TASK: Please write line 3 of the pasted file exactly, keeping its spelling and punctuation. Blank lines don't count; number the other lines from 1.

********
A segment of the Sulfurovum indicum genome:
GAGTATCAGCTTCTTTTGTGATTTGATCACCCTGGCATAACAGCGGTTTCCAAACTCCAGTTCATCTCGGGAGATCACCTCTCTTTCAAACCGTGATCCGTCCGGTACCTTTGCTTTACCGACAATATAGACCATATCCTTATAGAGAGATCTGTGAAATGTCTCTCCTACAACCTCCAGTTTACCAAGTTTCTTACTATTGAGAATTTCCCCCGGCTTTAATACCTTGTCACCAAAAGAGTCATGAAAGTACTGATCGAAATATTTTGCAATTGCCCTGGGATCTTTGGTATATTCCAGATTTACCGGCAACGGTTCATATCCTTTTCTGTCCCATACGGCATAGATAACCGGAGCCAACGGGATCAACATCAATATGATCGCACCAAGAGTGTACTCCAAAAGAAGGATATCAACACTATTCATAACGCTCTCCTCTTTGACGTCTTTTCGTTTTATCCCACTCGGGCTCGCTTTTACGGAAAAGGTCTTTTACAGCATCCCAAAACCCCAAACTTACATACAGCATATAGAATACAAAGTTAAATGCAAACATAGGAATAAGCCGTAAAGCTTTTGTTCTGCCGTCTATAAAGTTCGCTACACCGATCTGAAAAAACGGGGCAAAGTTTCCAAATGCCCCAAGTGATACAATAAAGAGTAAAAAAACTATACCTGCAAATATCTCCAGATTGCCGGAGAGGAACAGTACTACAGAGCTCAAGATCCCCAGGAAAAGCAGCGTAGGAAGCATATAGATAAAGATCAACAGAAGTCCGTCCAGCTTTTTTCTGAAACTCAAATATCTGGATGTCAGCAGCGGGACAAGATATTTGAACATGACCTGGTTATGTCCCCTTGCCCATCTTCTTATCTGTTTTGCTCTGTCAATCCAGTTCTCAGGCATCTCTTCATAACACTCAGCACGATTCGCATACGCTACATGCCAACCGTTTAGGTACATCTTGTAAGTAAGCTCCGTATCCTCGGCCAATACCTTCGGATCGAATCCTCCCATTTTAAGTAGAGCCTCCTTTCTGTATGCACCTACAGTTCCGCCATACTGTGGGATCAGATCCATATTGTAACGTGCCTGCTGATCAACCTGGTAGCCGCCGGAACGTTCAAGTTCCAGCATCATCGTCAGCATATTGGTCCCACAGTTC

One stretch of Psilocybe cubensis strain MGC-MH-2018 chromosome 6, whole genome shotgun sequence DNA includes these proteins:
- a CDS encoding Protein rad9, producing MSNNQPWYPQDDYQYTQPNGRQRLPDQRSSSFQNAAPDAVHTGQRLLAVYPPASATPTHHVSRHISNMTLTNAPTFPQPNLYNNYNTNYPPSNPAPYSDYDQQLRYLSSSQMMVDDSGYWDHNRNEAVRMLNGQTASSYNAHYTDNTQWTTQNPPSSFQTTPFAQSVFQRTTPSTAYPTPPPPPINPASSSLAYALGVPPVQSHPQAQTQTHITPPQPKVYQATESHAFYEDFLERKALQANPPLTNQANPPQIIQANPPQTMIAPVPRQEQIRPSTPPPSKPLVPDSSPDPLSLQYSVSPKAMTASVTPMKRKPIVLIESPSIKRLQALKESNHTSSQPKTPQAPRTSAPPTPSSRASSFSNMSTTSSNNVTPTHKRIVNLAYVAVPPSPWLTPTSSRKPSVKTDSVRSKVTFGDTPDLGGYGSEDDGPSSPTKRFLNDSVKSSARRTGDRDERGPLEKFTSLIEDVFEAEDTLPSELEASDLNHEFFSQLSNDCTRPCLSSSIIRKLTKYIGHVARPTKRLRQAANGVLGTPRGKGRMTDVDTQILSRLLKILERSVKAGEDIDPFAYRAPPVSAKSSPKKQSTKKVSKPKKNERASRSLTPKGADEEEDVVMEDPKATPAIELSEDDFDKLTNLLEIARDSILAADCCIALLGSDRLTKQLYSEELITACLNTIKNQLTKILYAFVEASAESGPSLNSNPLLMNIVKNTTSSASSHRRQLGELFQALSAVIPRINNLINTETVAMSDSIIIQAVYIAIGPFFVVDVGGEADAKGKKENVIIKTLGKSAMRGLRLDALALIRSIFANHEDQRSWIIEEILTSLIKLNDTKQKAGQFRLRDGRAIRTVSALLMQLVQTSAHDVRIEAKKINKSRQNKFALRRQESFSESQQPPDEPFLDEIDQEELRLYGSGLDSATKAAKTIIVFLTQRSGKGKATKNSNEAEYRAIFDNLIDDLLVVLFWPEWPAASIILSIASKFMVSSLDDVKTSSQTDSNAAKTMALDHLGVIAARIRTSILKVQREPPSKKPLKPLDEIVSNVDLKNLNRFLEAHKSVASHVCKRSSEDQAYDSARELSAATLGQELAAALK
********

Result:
One stretch of Psilocybe cubensis strain MGC-MH-2018 chromosome 6, whole genome shotgun sequence DNA includes these proteins: